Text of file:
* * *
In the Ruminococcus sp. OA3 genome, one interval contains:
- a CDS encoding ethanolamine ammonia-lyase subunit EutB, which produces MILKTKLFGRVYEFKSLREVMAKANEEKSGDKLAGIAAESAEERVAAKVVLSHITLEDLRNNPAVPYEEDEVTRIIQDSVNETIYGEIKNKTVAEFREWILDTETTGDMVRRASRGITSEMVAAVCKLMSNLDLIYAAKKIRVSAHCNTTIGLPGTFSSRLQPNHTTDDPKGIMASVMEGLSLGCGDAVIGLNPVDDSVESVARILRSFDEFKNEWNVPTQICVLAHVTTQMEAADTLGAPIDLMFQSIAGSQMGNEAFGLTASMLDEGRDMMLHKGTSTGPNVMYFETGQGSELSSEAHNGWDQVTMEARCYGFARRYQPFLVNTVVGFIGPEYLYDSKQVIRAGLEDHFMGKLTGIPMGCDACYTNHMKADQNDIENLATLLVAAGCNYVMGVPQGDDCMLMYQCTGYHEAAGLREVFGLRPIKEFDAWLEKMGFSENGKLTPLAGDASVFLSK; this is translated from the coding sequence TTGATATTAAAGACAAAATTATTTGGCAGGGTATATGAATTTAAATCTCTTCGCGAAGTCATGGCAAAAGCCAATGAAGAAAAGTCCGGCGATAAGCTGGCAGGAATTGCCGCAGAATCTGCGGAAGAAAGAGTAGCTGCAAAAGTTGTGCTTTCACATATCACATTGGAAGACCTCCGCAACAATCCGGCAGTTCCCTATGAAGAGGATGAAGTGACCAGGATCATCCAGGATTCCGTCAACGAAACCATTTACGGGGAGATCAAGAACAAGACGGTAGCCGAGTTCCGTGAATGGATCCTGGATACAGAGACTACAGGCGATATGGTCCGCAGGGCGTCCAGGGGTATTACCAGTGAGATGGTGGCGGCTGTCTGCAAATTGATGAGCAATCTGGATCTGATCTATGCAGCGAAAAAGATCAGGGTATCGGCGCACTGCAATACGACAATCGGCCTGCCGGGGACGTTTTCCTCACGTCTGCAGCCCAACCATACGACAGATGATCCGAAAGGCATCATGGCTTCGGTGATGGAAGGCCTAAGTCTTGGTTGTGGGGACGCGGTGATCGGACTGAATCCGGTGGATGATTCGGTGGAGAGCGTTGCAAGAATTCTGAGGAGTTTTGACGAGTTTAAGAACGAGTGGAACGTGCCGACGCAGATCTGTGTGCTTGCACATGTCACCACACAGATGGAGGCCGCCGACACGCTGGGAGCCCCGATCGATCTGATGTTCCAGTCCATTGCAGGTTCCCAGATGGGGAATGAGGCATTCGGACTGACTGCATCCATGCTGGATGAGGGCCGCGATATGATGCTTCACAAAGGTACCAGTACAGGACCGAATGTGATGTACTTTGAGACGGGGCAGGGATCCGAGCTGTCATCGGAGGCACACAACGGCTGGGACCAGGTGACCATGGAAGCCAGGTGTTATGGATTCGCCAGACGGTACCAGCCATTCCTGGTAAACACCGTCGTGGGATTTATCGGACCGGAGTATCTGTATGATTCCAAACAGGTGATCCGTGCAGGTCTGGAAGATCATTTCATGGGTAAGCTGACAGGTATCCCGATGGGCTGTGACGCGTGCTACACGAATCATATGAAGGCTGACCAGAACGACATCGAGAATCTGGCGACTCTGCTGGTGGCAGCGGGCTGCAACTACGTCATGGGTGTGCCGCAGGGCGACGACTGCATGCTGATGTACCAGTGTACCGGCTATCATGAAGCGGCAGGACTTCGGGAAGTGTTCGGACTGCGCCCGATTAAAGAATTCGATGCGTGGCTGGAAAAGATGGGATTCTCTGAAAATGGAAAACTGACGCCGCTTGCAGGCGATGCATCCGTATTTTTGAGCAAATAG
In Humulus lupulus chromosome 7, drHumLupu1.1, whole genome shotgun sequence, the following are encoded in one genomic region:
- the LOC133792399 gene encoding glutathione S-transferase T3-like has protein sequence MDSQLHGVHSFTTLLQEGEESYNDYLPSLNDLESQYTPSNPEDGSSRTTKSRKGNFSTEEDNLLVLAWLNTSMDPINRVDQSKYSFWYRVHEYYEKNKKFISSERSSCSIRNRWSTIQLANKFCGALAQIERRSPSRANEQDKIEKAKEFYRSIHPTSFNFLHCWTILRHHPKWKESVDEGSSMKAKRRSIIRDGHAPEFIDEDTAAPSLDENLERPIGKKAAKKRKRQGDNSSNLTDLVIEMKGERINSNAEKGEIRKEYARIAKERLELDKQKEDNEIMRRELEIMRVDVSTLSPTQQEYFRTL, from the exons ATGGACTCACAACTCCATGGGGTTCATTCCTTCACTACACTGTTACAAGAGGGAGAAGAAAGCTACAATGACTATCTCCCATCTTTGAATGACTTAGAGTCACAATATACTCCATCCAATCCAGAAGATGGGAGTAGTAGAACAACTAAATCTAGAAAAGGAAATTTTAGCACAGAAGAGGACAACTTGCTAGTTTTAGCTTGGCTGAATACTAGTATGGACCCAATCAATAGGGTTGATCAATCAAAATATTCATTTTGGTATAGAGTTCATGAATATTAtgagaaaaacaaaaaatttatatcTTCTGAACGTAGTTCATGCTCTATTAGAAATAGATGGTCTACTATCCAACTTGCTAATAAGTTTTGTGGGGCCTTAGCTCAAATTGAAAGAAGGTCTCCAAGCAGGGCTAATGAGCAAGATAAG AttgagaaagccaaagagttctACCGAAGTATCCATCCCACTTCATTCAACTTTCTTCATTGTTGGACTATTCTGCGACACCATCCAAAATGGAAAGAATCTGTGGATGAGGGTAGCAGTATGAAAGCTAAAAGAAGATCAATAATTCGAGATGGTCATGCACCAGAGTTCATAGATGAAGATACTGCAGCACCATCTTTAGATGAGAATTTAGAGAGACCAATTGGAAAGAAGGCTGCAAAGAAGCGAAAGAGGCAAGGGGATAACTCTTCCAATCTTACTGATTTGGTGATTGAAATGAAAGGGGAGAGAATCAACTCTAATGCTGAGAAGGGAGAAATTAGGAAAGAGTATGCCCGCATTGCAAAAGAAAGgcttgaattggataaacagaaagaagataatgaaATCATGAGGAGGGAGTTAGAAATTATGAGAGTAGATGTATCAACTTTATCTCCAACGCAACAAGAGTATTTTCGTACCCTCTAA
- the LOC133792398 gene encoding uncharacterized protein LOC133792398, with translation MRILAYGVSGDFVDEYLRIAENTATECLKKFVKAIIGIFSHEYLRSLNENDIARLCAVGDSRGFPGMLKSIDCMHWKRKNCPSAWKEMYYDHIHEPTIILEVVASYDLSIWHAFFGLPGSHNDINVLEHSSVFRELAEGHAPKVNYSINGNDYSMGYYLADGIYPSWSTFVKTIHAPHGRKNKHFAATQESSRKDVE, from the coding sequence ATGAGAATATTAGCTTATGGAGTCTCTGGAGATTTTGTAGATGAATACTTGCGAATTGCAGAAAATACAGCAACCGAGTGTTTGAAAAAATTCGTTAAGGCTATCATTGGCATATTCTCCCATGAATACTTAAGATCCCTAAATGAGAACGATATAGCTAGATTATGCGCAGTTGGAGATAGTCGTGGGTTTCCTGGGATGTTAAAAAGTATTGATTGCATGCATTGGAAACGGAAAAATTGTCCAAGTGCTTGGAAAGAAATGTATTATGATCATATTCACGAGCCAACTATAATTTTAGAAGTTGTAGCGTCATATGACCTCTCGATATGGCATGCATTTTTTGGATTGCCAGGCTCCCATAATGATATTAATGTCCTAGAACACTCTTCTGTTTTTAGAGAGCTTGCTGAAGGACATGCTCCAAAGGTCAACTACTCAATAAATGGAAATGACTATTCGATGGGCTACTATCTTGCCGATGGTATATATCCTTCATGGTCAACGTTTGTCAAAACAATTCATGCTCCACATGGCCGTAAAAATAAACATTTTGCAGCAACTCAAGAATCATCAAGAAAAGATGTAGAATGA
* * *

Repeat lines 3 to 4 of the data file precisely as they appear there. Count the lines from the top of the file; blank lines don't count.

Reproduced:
In Humulus lupulus chromosome 7, drHumLupu1.1, whole genome shotgun sequence, the following are encoded in one genomic region:
- the LOC133792399 gene encoding glutathione S-transferase T3-like has protein sequence MDSQLHGVHSFTTLLQEGEESYNDYLPSLNDLESQYTPSNPEDGSSRTTKSRKGNFSTEEDNLLVLAWLNTSMDPINRVDQSKYSFWYRVHEYYEKNKKFISSERSSCSIRNRWSTIQLANKFCGALAQIERRSPSRANEQDKIEKAKEFYRSIHPTSFNFLHCWTILRHHPKWKESVDEGSSMKAKRRSIIRDGHAPEFIDEDTAAPSLDENLERPIGKKAAKKRKRQGDNSSNLTDLVIEMKGERINSNAEKGEIRKEYARIAKERLELDKQKEDNEIMRRELEIMRVDVSTLSPTQQEYFRTL, from the exons ATGGACTCACAACTCCATGGGGTTCATTCCTTCACTACACTGTTACAAGAGGGAGAAGAAAGCTACAATGACTATCTCCCATCTTTGAATGACTTAGAGTCACAATATACTCCATCCAATCCAGAAGATGGGAGTAGTAGAACAACTAAATCTAGAAAAGGAAATTTTAGCACAGAAGAGGACAACTTGCTAGTTTTAGCTTGGCTGAATACTAGTATGGACCCAATCAATAGGGTTGATCAATCAAAATATTCATTTTGGTATAGAGTTCATGAATATTAtgagaaaaacaaaaaatttatatcTTCTGAACGTAGTTCATGCTCTATTAGAAATAGATGGTCTACTATCCAACTTGCTAATAAGTTTTGTGGGGCCTTAGCTCAAATTGAAAGAAGGTCTCCAAGCAGGGCTAATGAGCAAGATAAG AttgagaaagccaaagagttctACCGAAGTATCCATCCCACTTCATTCAACTTTCTTCATTGTTGGACTATTCTGCGACACCATCCAAAATGGAAAGAATCTGTGGATGAGGGTAGCAGTATGAAAGCTAAAAGAAGATCAATAATTCGAGATGGTCATGCACCAGAGTTCATAGATGAAGATACTGCAGCACCATCTTTAGATGAGAATTTAGAGAGACCAATTGGAAAGAAGGCTGCAAAGAAGCGAAAGAGGCAAGGGGATAACTCTTCCAATCTTACTGATTTGGTGATTGAAATGAAAGGGGAGAGAATCAACTCTAATGCTGAGAAGGGAGAAATTAGGAAAGAGTATGCCCGCATTGCAAAAGAAAGgcttgaattggataaacagaaagaagataatgaaATCATGAGGAGGGAGTTAGAAATTATGAGAGTAGATGTATCAACTTTATCTCCAACGCAACAAGAGTATTTTCGTACCCTCTAA